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I know using eval is not at all recommended and I have read this link too. Set Variable inside Eval (JavaScript)

However, this is what I want to do. Lets say we have some code in a textbox. So I have to take that text, and then find out all the global variables, functions and objects in that code. My idea was to wrap the code in a namespace, eval it and then iterate through the properties of the namespace to get the results. However, even though the eval runs successfully, I can't access the variable defined there. Is there a better solution or some other way to get this working.

http://jsfiddle.net/DbrEF/2/ - This is the Fiddle here.

The "var code" could actually be arbitrary code. I know its unsafe to do it but I need it for a different context. Thanks

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close voter - how is this too localized? –  Thomas Shields Mar 23 '12 at 3:08

2 Answers 2

You might have better luck using a Javascript parser, like the one used by JSHint/JSLint

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aah that's something I was trying to avoid on this. –  ssarangi Mar 23 '12 at 3:10

here's a demo on safely using eval using "use strict"

window.onload = function(){
    'use strict'; 
    //use strict forces to run code in "strict mode" 
    //use strict prevents eval from 
    //contaminating the immediate scope

    //let's test with "foo"
    var foo = 'lol';

    //now code has "foo" but using "use strict" 
    //makes code in eval stay in eval
    //note that at the last of the code, foo is "returned"
    var code = 'var foo = {name: "Spock",greeting: function() {return "Hello " + foo.name;}}; foo';

    //store eval'ed code in evalO
    var evalstore = eval(code);

    console.log(evalstore); //code in eval stays in here, which is "inner foo"
    console.log(foo);       //"outer foo" is unharmed and daisy fresh

so whatever code you have, contain it in a function which will serve as your namespace. then have that function returned to the outside world stored as a variable. this demo shows how it can be constructed, however, works only if code is in object literal notation.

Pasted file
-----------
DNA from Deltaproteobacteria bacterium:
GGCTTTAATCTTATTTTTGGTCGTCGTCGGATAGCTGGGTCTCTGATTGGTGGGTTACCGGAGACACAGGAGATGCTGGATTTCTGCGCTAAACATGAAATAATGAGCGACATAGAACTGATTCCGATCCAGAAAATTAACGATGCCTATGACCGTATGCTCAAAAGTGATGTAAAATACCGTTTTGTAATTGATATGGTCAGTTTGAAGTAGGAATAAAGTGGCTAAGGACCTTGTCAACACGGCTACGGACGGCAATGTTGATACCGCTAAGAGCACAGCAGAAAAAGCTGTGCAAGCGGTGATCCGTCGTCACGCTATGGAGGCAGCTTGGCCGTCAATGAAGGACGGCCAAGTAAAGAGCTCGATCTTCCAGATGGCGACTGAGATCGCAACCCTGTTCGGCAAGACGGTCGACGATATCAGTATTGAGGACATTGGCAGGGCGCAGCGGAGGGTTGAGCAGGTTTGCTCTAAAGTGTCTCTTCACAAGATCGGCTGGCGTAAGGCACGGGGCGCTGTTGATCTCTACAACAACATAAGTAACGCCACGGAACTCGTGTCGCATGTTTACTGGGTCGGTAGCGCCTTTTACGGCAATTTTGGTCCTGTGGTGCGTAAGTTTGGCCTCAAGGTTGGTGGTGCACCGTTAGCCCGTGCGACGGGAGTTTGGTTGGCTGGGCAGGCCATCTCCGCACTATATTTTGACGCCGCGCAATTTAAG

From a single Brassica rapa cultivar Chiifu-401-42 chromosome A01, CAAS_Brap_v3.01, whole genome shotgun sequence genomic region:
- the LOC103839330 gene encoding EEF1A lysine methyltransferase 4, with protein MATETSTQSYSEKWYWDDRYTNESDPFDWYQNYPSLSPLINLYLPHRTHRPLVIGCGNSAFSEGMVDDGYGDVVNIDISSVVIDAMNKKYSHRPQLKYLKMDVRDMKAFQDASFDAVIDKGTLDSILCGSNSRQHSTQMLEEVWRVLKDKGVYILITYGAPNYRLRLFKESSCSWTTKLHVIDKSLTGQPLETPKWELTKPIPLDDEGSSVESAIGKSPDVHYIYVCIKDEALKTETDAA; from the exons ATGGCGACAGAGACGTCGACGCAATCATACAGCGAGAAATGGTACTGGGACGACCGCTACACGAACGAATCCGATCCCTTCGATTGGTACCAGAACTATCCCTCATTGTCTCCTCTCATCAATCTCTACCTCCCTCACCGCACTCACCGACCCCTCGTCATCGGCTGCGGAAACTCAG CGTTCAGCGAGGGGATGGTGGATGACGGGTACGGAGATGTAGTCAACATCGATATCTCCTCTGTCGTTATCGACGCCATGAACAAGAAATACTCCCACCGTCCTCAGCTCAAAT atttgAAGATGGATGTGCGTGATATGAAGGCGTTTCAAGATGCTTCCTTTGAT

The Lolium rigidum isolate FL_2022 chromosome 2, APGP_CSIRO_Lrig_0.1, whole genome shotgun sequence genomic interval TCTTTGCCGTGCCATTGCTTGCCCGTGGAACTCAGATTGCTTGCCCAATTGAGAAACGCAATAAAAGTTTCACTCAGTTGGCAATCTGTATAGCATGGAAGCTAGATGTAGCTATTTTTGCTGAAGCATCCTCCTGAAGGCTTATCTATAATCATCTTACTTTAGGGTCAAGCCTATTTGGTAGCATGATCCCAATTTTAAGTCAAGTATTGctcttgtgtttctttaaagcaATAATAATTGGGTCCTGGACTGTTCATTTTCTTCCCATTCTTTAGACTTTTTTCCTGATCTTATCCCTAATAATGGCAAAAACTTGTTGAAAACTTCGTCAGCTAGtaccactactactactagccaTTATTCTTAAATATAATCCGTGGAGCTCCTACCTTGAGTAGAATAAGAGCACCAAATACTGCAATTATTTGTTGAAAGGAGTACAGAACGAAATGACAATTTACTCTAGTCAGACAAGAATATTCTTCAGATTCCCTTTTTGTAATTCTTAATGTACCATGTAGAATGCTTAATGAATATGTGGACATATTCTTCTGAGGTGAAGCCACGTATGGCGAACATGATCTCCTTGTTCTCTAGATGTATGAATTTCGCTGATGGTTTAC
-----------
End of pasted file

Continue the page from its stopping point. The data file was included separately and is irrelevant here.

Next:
window.onload = function() {
    'use strict';

    var ns = 'lol';

    //code must be an object literal
    var code = '{name: "Spock",greeting: function(){return "Hello " + foo.name;}}';

    //store in a constructor to be returned
    var constructorString = 'var ns = function(){return ' + code + '}; ns'; 

    var evalNs = eval(constructorString);     //type function/constructor
    var evalObj = new evalNs()                //object instance

    console.log(evalNs);  //constructor
    console.log(evalObj); //the namespaced object
    console.log(ns);      //outer "ns" preserved

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That does seem to work. However, what happens when the code is something like this function Dog() { this.greet = function() { return 'Hello world'; } this.dontgreet = function() { return 'hello world'; } } Also how would it handle multiline code ? I am unable to use your example with what I pasted above. Any ideas ? Somehow this comment screwed up the code formatting above but its multiline. –  ssarangi Mar 23 '12 at 3:24
updated my code. it's proof of concept, but having arbitrary code is really risky –  Joseph the Dreamer Mar 23 '12 at 3:35
I agree. arbitrary code is risky. However, the purpose is kind of a small ide kind of thing where we can do introspection on the objects. I see how you are implementing this but instead of your example if we take the function Dog() example I get the following error - 'missing : after property id' when running the eval. - pastebin.com/s6r5wjdc (This is the constructorString from my example). jsfiddle.net/DbrEF/7 –  ssarangi Mar 23 '12 at 3:44

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